here. A summary can be found here. Excerpt:
The military juvenile court does no more than approve plea bargains
The military juvenile court came into existence in 2009 and has been operating ever since. The state considers its establishment a landmark achievement in the protection of minors’ rights in the military justice system. In practice, however, it has failed to improve the safeguarding of the rights of minors facing charges.
The jurisdiction of the military juvenile courts does not extend to minors’ remand hearings, both pre- or post-indictment, despite there being no substantive reason for this limitation and even though the hearings constitute a major part of the legal proceedings against the minors. Remand hearings are held at the ordinary military court. However, when one of the detainees whose case is being heard on a particular day is a minor, the judge instructs the adult detainees and the spectators to leave the courtroom, and hears the minor’s case separately. Yet it is still the same military judge, and it is still the same military courtroom.
The military juvenile court is given the authority to hear the trial itself. Yet trial hearings are very rare because the overwhelming majority of the cases are closed in a plea bargain between the defense and the prosecution; the prosecution usually drops some of the charges, the defendant pleads guilty to others, and the parties agree on the sentence, including the length of the prison term and the fine to be paid. The reason that so many defendants are prepared to enter into plea bargains is the military courts’ policy on detention which results in minors being kept in custody from the time they are arrested until after they serve their prison sentence.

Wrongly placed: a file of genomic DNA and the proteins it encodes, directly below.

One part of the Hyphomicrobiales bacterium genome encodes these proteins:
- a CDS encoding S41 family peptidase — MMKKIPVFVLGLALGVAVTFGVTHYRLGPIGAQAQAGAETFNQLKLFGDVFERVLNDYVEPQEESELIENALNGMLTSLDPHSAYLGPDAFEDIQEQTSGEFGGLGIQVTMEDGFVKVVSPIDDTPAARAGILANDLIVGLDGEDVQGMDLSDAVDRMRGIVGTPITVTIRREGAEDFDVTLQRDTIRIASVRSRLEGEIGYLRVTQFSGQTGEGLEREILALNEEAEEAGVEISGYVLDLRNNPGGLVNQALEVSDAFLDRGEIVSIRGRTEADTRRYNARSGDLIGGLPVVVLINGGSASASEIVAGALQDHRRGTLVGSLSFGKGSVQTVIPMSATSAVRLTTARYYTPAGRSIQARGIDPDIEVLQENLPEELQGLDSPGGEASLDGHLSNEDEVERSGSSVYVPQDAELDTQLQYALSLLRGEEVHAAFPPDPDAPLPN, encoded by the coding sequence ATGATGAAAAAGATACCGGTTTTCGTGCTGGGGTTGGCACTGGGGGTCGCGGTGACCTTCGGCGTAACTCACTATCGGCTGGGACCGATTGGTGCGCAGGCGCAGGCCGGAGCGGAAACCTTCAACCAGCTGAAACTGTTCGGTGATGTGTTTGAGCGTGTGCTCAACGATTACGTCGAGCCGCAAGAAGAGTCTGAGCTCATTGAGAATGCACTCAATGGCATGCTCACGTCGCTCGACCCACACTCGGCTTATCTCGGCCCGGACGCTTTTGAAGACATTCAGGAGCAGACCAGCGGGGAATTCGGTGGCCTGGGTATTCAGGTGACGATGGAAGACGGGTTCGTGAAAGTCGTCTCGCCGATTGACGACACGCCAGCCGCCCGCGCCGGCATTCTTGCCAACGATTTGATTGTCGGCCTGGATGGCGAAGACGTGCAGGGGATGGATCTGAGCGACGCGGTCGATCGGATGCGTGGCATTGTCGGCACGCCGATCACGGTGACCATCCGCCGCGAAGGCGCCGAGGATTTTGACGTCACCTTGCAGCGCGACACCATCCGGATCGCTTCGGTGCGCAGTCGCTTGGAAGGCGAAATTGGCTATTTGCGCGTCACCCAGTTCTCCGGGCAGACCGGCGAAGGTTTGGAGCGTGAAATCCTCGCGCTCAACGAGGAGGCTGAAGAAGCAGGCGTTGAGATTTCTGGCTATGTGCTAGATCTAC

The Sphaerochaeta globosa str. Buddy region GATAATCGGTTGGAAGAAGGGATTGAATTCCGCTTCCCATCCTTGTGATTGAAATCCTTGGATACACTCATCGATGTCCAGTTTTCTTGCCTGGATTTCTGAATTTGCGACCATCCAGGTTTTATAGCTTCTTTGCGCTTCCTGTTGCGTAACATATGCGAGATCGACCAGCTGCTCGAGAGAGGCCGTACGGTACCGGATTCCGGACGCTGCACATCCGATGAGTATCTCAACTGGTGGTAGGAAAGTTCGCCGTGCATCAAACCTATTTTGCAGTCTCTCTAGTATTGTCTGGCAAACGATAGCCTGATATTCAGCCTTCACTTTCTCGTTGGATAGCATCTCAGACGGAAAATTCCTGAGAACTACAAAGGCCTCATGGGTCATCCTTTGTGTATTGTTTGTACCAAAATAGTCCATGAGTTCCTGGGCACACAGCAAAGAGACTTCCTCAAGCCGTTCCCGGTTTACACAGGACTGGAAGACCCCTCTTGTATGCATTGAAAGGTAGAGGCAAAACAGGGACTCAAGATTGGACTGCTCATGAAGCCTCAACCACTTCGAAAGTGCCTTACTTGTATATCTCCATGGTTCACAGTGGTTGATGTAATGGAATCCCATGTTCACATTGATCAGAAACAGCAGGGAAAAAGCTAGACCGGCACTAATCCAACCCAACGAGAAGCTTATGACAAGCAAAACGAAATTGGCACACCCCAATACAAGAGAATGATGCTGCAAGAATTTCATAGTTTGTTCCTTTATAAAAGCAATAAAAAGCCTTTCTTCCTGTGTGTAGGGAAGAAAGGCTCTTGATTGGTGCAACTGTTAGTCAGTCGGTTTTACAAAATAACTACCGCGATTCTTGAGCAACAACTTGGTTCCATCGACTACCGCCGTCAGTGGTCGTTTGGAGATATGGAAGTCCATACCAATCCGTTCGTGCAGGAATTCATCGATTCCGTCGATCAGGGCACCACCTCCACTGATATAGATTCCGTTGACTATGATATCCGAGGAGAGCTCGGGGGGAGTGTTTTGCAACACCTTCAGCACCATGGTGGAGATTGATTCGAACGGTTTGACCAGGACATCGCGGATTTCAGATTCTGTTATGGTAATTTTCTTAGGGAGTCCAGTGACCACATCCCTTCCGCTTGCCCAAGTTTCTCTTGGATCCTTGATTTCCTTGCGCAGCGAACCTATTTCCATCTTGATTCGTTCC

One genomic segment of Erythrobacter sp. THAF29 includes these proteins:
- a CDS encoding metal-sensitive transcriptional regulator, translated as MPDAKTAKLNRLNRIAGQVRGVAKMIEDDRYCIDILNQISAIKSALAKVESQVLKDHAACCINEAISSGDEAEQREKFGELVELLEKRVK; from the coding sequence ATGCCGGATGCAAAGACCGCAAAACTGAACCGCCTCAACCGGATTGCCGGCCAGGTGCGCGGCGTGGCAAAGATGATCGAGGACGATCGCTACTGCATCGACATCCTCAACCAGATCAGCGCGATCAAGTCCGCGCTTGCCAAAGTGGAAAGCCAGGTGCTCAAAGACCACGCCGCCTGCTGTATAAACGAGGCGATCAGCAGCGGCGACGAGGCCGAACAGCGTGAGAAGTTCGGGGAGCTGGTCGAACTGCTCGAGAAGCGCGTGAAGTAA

Going through trial while in prison is fraught with a host of difficulties, including multiple, exhausting trips back and forth between the detention facility and the court. In addition, defendants know that if convicted, they will surely be given a prison sentence, and that even in the extremely unlikely event that they are ultimately acquitted, they will probably have been behind bars – in custodial remand – the same or more time as the prison term they would get in a plea bargain.
All this results in a situation in which the military prosecution rarely has to go to trial, in which it would have to present evidence of the minors’ guilt and give them the chance to refute it by examining witnesses and presenting alternative evidence. It is thus that the role of the military juvenile court is reduced to signing off on plea bargains already reached between the prosecution and the defense.
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